A couple of weeks ago I was I was the faculty attending on Labor and Delivery. We were inducing a woman with severe pre-eclampsia and an IUGR fetus. Things went well until she was five centimeters dilated, at which point the fetal tracing went rapidly from category one to category three (reassuring to really bad). I quickly explained the situation to the patient with a resident and a nurse in the room. She heard the reasons I was recommending a cesarean section, a brief discussion of its risks, and an even briefer discussion of the alternatives (continue labor placing the fetus at risk of permanent injury or death). She had no questions, and since she had already signed a cesarean consent at the beginning of the induction, we proceeded to the operating room to perform a cesarean. She needed general anesthesia because her platelets were low, so it was too risky to give her a spinal anesthetic. During the induction but before intubation, the circulating nurse announced that she couldn’t find the “informed consent” and that we could not proceed. My response involved a reference to male cattle manure, and the comment that informed consent had just happened and that she had witnessed it herself. The anesthesiologist agreed, and the cesarean section occurred without delay.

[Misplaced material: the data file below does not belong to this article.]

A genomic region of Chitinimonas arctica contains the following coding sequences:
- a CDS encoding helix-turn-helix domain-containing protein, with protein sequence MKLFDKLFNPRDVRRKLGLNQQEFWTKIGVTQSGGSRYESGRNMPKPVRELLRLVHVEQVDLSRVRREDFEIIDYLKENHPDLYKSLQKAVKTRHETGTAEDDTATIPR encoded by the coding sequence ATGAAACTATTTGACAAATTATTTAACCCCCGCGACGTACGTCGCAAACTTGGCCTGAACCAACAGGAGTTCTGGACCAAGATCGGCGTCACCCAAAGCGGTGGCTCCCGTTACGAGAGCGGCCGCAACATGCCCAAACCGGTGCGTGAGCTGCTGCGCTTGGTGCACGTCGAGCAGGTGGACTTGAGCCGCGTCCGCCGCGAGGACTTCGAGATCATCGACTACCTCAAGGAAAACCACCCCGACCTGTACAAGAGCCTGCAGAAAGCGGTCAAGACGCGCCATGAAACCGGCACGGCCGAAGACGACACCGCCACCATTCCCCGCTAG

This case exemplifies the ambiguity around “informed consent.” The nurse was referring to a document, a signed piece of paper; I was referencing a conversation, a process involving sharing information and answering questions. From a legal perspective, informed consent would seem to represent the document, whereas from an ethical perspective it is the process, not the paper that embodies informed consent. Of course, ultimately, both have a role to play, and in the case of a significant procedure it is best to have both sides of this informed consent coin documented. But what I would like to suggest is that the signed document represents an artifact—a physical symbol that two parties agree that the real nature of informed consent has been fulfilled. The piece of paper is derivative, and a signed document that lacks the ethical underpinning of a complete and valid consent discussion is meaningless. A lawyer would probably give a slightly different answer, but this is an ethics blog, not a discussion of medical malpractice.
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